As you can tell, we’re not a fan of screen tinting, but if you’re still keen, make sure you check out the legal limit for tints for your state. Check with local auto shops to see what their recommendations are, too.
Nitrous Injection Kit
You don’t need nitrous on the road, it’s illegal, and so it definitely makes our list of car mods to avoid. Given the inherent dangers, it’s also impractical to install, and one you should avoid.
The big problem with nitrous is the aftermath. If you’re in an accident, and your nitrous system is damaged, combined with any gasoline leaks or engine fires, you could end up with a very lethal mix for everyone concerned.
From a safety and legality point of view, installing a nitrous oxide injection kit for road use is dangerous and should be avoided.
Drivers who decide to modify their cars to make them ‘low riders’ make themselves easy targets for law enforcement. As car mods go, they tend to have a reputation that leads to unfortunate stereotypical association with criminality.
Some states will allow you to lower the suspension in your car, so it’s worth checking with the DMV, but it’s easier to avoid the modification in the first place.
If your suspension is too low and there’s a risk of vehicle damage, you could have your car seized and receive a fine.
Car Plate Framing
Easy to put on, and easy to draw attention. Car license plate frames are an easy way to get cited by traffic enforcement cops, so they’re on our list of mods to avoid.
The reason they aggravate law enforcement is down to the frame coverage. The flashier the plate frame, the more it tends to cover parts of the letter, number, and state of the vehicle license. This makes it harder for law enforcement to do their job on the road.
The easiest way to avoid this problem is to avoid a frame, but otherwise, ensure it doesn’t cover any of the critical parts of the plate.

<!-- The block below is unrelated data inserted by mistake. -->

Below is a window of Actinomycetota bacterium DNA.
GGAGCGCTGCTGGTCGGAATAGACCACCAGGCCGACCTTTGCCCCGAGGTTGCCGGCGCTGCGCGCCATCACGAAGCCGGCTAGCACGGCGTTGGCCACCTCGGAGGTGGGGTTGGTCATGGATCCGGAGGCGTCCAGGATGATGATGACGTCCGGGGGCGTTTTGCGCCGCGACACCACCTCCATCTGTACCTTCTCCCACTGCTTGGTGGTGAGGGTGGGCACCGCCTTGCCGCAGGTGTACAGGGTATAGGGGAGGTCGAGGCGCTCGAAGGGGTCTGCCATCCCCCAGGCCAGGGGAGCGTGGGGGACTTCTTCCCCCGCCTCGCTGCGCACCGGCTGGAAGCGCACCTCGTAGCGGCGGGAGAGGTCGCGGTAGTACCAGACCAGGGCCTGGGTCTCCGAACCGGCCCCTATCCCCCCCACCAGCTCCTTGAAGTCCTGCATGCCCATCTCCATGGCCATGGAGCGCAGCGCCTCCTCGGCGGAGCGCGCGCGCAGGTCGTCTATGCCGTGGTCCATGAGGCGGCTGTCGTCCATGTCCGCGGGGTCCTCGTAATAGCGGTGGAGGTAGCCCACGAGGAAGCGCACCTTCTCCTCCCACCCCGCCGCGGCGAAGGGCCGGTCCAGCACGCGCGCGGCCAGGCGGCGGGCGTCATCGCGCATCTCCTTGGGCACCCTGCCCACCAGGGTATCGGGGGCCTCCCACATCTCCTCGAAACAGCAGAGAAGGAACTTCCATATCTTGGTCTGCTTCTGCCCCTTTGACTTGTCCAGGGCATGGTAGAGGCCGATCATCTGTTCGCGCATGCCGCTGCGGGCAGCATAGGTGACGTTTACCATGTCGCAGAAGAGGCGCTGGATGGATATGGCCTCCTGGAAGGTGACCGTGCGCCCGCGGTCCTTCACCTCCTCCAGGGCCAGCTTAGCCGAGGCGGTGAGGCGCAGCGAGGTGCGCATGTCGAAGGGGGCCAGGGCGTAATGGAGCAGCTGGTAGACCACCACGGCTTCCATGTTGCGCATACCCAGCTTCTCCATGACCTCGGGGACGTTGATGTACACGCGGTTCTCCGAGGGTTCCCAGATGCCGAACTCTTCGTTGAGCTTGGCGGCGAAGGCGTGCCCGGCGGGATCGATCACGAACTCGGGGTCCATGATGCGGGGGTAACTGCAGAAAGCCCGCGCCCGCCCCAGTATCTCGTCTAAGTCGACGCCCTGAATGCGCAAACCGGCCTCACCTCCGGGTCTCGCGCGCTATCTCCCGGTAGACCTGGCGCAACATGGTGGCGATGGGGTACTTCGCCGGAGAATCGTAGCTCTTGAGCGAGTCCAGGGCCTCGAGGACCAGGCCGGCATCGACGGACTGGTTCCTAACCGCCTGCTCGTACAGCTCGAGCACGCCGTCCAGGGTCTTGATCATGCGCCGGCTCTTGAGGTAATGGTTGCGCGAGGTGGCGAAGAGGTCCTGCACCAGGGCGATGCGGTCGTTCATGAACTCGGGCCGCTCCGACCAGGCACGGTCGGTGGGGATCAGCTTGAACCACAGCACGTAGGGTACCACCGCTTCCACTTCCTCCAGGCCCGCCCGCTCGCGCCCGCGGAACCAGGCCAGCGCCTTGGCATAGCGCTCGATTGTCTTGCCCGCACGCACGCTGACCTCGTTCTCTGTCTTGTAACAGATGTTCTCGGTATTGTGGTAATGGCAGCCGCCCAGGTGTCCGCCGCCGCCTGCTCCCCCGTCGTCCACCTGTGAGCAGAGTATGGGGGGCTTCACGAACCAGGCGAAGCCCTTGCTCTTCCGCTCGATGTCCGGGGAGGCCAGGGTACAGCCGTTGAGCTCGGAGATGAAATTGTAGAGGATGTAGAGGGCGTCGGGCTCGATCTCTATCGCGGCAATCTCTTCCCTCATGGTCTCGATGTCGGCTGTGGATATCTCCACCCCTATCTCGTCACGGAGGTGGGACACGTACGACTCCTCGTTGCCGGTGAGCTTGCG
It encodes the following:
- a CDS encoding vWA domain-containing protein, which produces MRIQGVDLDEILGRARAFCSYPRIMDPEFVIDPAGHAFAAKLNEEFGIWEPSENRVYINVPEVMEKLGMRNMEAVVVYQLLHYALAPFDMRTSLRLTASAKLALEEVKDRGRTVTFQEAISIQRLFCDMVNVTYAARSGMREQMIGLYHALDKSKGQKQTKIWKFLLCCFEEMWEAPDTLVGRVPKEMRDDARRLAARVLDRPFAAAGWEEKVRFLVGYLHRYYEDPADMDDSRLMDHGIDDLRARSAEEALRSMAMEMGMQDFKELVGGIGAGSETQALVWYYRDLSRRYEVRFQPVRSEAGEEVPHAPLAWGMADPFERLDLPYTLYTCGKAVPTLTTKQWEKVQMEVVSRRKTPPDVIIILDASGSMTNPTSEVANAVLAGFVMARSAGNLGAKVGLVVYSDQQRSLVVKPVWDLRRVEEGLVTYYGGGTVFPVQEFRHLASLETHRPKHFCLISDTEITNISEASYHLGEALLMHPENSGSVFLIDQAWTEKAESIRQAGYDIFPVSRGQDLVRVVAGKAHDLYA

Loud Sound Systems
A significantly loud aftermarket sound system can be a great way to deafen yourself, other vehicle drivers and local residents, and it’s another opportunity for you to draw attention to yourself.
Much like with exhaust noise limits, those same legal restrictions apply to other noise that your car generates. If you’ve got a loud car stereo, you may be in breach of state law, so check with the DMV.
A loud car is an easy ticket for local law enforcement, so if you do decide to enhance your stereo system, keep your volume levels sensible.
Avoid These Worst Car Modifications
You shouldn’t necessarily avoid car modifications. Juicing up your car can have benefits, for performance, longevity and for aesthetics.
But that doesn’t mean you should indulge in some of these worst car modifications. They’ll ruin your car, they can attract unwanted attention, and you could end up with a fine or a loss of your vehicle if it doesn’t meet legal requirements in your state.
If you’re looking to remove some bad car mods, see if you can undo some of the damage. Take a look at some of our auto repair help guides for further advice.